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There’s just something about cheese. Few of us can resist the rich creaminess of a good Brie, the comforting gooeyness of melted mozzarella, or the sassy bite of aged cheddar. Cheese adds savory notes, volumes of flavor, and a hard-to-beat charisma to any recipe.
But when it comes to our health, cheese is nothing to smile about. It’s high in saturated fats and compounds that can promote inflammation and increase risk of heart disease. Cheese also contains lactose, a type of sugar that’s difficult to digest, and it’s linked with food sensitivities in many people.
Conventionally raised dairy also contains harmful antibiotics and added hormones. And even organic dairy naturally contains hormones that can accelerate growth and development in children, including early puberty, and may spur the growth of certain tumors and increase the risk of breast, colorectal, and prostate cancers. In one recent study, for example, women who consumed the most dairy products were more likely to die over a 12-year period, compared with those who consumed the least.
While there are a growing number of great cheese alternatives (Daiya, anyone?), true cheese lovers agree that some dairy-free cheeses can be rubbery and bland. Some also contain soy, another allergen, and most are made with casein, a milk product that’s not appropriate for anyone who follows a vegan diet or is seriously allergic to milk products.
For the best-tasting, cleanest, dairy-free cheese, try making your own. You can find lots of dairy-free and vegan cookbooks with cheese recipes, or experiment with your own. Some tips to get you started:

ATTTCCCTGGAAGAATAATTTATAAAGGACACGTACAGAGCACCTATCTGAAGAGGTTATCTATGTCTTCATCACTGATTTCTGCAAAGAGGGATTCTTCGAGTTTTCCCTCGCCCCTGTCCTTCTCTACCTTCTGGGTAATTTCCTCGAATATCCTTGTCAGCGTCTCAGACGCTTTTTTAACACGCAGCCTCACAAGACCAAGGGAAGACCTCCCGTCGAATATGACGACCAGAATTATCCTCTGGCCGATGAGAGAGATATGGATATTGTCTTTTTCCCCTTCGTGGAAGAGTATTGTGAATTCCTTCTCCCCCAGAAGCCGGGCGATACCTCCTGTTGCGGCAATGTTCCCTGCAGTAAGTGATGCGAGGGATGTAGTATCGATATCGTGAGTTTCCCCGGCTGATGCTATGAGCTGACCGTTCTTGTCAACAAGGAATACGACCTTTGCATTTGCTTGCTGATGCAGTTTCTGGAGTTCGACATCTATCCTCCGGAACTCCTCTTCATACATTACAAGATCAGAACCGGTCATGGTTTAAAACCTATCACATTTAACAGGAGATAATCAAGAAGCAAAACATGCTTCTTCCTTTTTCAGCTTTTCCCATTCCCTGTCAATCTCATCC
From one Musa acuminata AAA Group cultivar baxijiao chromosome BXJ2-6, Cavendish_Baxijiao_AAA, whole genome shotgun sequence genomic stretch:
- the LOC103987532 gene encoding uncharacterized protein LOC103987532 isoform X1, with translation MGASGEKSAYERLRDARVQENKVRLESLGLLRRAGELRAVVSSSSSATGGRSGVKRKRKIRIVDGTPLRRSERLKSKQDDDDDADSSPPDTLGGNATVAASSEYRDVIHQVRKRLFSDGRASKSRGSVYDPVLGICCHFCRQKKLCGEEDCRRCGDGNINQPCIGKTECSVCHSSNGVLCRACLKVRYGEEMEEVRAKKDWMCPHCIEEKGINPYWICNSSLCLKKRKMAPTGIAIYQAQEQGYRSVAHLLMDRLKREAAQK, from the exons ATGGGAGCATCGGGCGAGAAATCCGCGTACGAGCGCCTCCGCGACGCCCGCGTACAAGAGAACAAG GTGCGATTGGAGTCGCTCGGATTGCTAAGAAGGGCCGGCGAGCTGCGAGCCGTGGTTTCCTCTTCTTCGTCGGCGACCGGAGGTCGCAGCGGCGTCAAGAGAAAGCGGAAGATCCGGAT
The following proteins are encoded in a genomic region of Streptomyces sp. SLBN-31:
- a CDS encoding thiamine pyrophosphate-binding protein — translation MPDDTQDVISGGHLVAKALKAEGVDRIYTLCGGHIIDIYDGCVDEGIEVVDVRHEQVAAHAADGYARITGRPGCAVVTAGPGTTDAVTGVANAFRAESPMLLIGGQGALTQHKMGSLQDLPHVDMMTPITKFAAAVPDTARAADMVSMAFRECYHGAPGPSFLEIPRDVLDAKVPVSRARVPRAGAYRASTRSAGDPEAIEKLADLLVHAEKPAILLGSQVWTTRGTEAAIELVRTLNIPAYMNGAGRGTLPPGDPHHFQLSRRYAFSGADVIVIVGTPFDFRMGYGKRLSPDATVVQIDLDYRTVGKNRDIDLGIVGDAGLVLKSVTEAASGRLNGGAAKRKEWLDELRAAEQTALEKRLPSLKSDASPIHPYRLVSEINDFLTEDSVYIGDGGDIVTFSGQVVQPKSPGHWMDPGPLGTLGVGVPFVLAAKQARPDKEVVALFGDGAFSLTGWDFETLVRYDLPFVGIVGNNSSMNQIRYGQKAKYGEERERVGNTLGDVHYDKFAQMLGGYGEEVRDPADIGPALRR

1. Make Vegan Cheeses with Nuts
Begin with nuts as the main ingredient—they’re high in protein and healthy fats that add body and a creamy mouth-feel. Soak nuts for 3-8 hours to improve their texture and reduce compounds that interfere with digestion and protein absorption. Pine nuts, cashews, or walnuts are the best choices for soft cheeses, while macadamias, almonds, and Brazil nuts make great bases for firmer cheeses.
2. Use Coconut Oil
Try adding coconut oil for texture. Though it’s a saturated fat, most studies show that it actually improves cholesterol levels.
3. Add Nut Butters
Add cashew or other nut butters for extra creaminess.They are especially useful for making short-cut cheese sauces.
4. Go With a Good Blender
Use a high-quality, powerful blender or food processor to purée ingredients until they’re very smooth and creamy. This may take several minutes in some food processors—if so, be sure to turn the processor off every 30-45 seconds to avoid overheating.
5. Incorporate Nutritional Yeast
Add seasonings. Nutritional yeast adds a tangy, cheese-like flavor, and miso provides depth, earthiness, and “umami” flavor (the savory element in cheese). Flavored salts, herbs, and spices are other good additions.
6. Try Fermenting Your Vegan Cheese
Fermenting your cheese to creates flavor depth and encourages the growth of beneficial lactic acid bacteria. For traditional fermenting, start with rejuvelac-a fermented beverage made from wheat berries—or take a shortcut with probiotic powders or capsules.